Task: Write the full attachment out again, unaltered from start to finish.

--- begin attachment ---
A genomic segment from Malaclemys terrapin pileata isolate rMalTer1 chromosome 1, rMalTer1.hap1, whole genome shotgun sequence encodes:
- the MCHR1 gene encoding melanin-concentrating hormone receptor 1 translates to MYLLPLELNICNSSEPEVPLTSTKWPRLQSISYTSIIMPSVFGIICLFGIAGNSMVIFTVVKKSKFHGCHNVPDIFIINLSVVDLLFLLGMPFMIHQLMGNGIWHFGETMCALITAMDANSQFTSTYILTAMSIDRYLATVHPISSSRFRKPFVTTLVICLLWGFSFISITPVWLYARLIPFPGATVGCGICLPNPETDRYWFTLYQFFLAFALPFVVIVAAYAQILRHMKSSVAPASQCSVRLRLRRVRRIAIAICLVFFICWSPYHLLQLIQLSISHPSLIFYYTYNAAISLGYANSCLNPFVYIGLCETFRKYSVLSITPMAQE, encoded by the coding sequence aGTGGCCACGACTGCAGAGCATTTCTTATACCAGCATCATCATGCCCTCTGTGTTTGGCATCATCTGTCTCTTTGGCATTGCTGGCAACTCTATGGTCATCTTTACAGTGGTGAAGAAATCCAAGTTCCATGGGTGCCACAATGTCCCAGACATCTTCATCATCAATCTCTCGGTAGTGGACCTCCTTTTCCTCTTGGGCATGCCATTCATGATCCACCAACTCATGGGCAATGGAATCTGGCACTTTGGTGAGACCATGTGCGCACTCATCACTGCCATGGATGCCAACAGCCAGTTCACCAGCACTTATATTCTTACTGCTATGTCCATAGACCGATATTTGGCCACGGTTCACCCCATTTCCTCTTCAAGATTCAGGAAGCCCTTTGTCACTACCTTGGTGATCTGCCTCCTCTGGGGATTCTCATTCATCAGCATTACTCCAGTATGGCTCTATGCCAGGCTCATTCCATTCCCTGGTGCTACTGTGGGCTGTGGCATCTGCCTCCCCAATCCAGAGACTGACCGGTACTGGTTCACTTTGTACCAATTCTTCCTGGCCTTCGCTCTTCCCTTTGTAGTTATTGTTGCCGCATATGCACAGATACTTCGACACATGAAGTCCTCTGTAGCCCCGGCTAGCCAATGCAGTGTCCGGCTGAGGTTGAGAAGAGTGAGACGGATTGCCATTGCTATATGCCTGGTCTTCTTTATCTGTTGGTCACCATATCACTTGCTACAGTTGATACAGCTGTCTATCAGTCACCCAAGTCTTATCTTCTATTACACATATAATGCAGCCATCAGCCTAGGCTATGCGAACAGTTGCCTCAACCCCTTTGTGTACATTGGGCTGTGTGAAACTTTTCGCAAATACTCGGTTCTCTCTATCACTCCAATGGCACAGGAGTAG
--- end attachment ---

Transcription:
A genomic segment from Malaclemys terrapin pileata isolate rMalTer1 chromosome 1, rMalTer1.hap1, whole genome shotgun sequence encodes:
- the MCHR1 gene encoding melanin-concentrating hormone receptor 1 translates to MYLLPLELNICNSSEPEVPLTSTKWPRLQSISYTSIIMPSVFGIICLFGIAGNSMVIFTVVKKSKFHGCHNVPDIFIINLSVVDLLFLLGMPFMIHQLMGNGIWHFGETMCALITAMDANSQFTSTYILTAMSIDRYLATVHPISSSRFRKPFVTTLVICLLWGFSFISITPVWLYARLIPFPGATVGCGICLPNPETDRYWFTLYQFFLAFALPFVVIVAAYAQILRHMKSSVAPASQCSVRLRLRRVRRIAIAICLVFFICWSPYHLLQLIQLSISHPSLIFYYTYNAAISLGYANSCLNPFVYIGLCETFRKYSVLSITPMAQE, encoded by the coding sequence aGTGGCCACGACTGCAGAGCATTTCTTATACCAGCATCATCATGCCCTCTGTGTTTGGCATCATCTGTCTCTTTGGCATTGCTGGCAACTCTATGGTCATCTTTACAGTGGTGAAGAAATCCAAGTTCCATGGGTGCCACAATGTCCCAGACATCTTCATCATCAATCTCTCGGTAGTGGACCTCCTTTTCCTCTTGGGCATGCCATTCATGATCCACCAACTCATGGGCAATGGAATCTGGCACTTTGGTGAGACCATGTGCGCACTCATCACTGCCATGGATGCCAACAGCCAGTTCACCAGCACTTATATTCTTACTGCTATGTCCATAGACCGATATTTGGCCACGGTTCACCCCATTTCCTCTTCAAGATTCAGGAAGCCCTTTGTCACTACCTTGGTGATCTGCCTCCTCTGGGGATTCTCATTCATCAGCATTACTCCAGTATGGCTCTATGCCAGGCTCATTCCATTCCCTGGTGCTACTGTGGGCTGTGGCATCTGCCTCCCCAATCCAGAGACTGACCGGTACTGGTTCACTTTGTACCAATTCTTCCTGGCCTTCGCTCTTCCCTTTGTAGTTATTGTTGCCGCATATGCACAGATACTTCGACACATGAAGTCCTCTGTAGCCCCGGCTAGCCAATGCAGTGTCCGGCTGAGGTTGAGAAGAGTGAGACGGATTGCCATTGCTATATGCCTGGTCTTCTTTATCTGTTGGTCACCATATCACTTGCTACAGTTGATACAGCTGTCTATCAGTCACCCAAGTCTTATCTTCTATTACACATATAATGCAGCCATCAGCCTAGGCTATGCGAACAGTTGCCTCAACCCCTTTGTGTACATTGGGCTGTGTGAAACTTTTCGCAAATACTCGGTTCTCTCTATCACTCCAATGGCACAGGAGTAG